Journalists, by and large, hold true to the mantra that objectivity rules all. We’re supposed to report only the facts, checking our personal opinions and biases at the door.
I will not be doing that today.
How could I even pretend to write objectively about Blackalicious, a critically revered California hip hop duo who provided the funkafied soundtrack to my young, impressionable high school years?
Hell, I even wrote an ill-advised critical analysis for my Grade 10 English class of one of the group’s most recognizable songs, Alphabet Aerobics, a tongue-twisting alliterative masterpiece that must be heard to be believed. Surprisingly, my teacher didn’t agree.
So, it was with sweaty palms and an unhealthy and probably inappropriate reverence that I answered a phone call a few days ago from Gift of Gab, the group’s front man, and one of hip hop’s most imaginative wordsmiths.
Before Blackalicious became the critical darlings of the hip hop world that they are today, they were just two high school friends from Sacramento, Gab, né Tim Parker, and DJ and producer Chief Xcel, né Xavier Mosley, who first bonded over their passion for music in 1987.
Five years later and they had entrenched themselves in the burgeoning West Coast hip hop scene, working with California luminaries and eventual labelmates, as they do to this day, like DJ Shadow, Latyrx and Lateef the Truth Speaker.
“Crews make a big difference because you’re feeding off of other creative people and they’re feeding off of you,” said Gab. “When you’ve got a crew of creative minds, it just makes everybody doper.”
Being surrounded by such creative forces evidently wore off on the pair, who released the rare 1994 EP Melodicaon cassette, a technically and lyrically ingenious album that has since become one of the ‘90s most coveted independent hip hop records, fetching over $100 online until its re-release last year.
Although the group hasn’t been all that prolific during their 20-plus year career, — their last full length was 2005’s The Craft — it has been enough to cement their status as one of independent hip hop’s most innovative and technically skilled outfits.
And with a long-awaited, yet untitled fourth album slated for release sometime in the summer, Blackalicious are prepared to reclaim their spot atop underground hip hop’s throne.
“We haven’t put a record out for a minute, and we want this album to be impactful,” said Gab, who revealed that they have 22 songs already recorded, with plans to do 18 more before they choose the best handful for the album. “We’re definitely doing things that we haven’t done before, but at the same time, it’s the same chemistry that’s always made Blackalicious what it is.”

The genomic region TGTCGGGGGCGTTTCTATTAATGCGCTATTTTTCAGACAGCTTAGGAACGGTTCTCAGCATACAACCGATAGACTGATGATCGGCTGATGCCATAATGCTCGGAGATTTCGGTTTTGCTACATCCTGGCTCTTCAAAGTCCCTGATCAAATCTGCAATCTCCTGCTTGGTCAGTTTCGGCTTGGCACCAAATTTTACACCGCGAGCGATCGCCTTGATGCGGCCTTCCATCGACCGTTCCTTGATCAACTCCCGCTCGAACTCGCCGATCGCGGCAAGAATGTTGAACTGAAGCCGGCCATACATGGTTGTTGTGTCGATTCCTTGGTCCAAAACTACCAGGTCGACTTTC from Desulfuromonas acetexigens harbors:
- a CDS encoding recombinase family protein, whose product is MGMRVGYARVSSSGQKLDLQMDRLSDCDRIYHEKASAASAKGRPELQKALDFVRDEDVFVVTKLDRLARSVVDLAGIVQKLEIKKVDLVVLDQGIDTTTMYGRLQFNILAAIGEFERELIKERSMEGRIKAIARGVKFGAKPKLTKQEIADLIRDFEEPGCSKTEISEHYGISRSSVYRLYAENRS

But with eight years since their last full-length — although both Gab and Xcel have been busy with their own solo projects since then — many hip hop heads are left wondering if Blackalicious still has what it takes to compete with the unabashed swagger of a new generation of rappers.
“I don’t think we’re really concerned about (other rappers),” said Gab. “ I think the level of skill, particularly with MC’s, has kind of diminished.”
While Gab sets the lofty standard in terms of progressive, conscious lyricism in rap, he’s right that today’s young rappers were cut from a different cloth than Blackalicious and their contemporaries, who came of age during a golden era for West Coast hip hop in the early ‘90s.
“Back in the days, you had to battle, you couldn’t just get on the computer and just wake up being an MC. You had to earn that right, you had to go through other rappers, you had to battle, and you had to lose some battles,” said Gab. “You had to earn your stripes when it was just a culture, not just a multimillion dollar business. Some people, I’m not gonna say any names, have gotten a little bit away from that.”
While Blackalicious have always steered clear of the misogyny and violence that paints the bulk of rap records, Gab’s ongoing health issues — he went into kidney failure last March — have given him a newfound appreciation of life and his music.
“I definitely think that it’s made me more humble, made me grow, made me think, made me really count the blessings and see how lucky I am to have the things that I have,” he said.
Gab said he has several donors lined up, and is expecting the transplant to take place sometime this year.
Even with the health concerns, Gab has no intention of slowing down, and just marked one year of sobriety last week.
“I feel very clear, I feel way more focused on what I wanna do,” he said. “I wanna be able to tour and do shows until I’m in my fifties, maybe even ‘til I’m in my sixties. Obviously staying sober and staying healthy is a big key to that component.”
Blackalicious perform at the GLC Saturday (Feb. 2). Tickets are $15 in advance at www.clubzone.com or $20 at the door. Doors open at 9:30 p.m.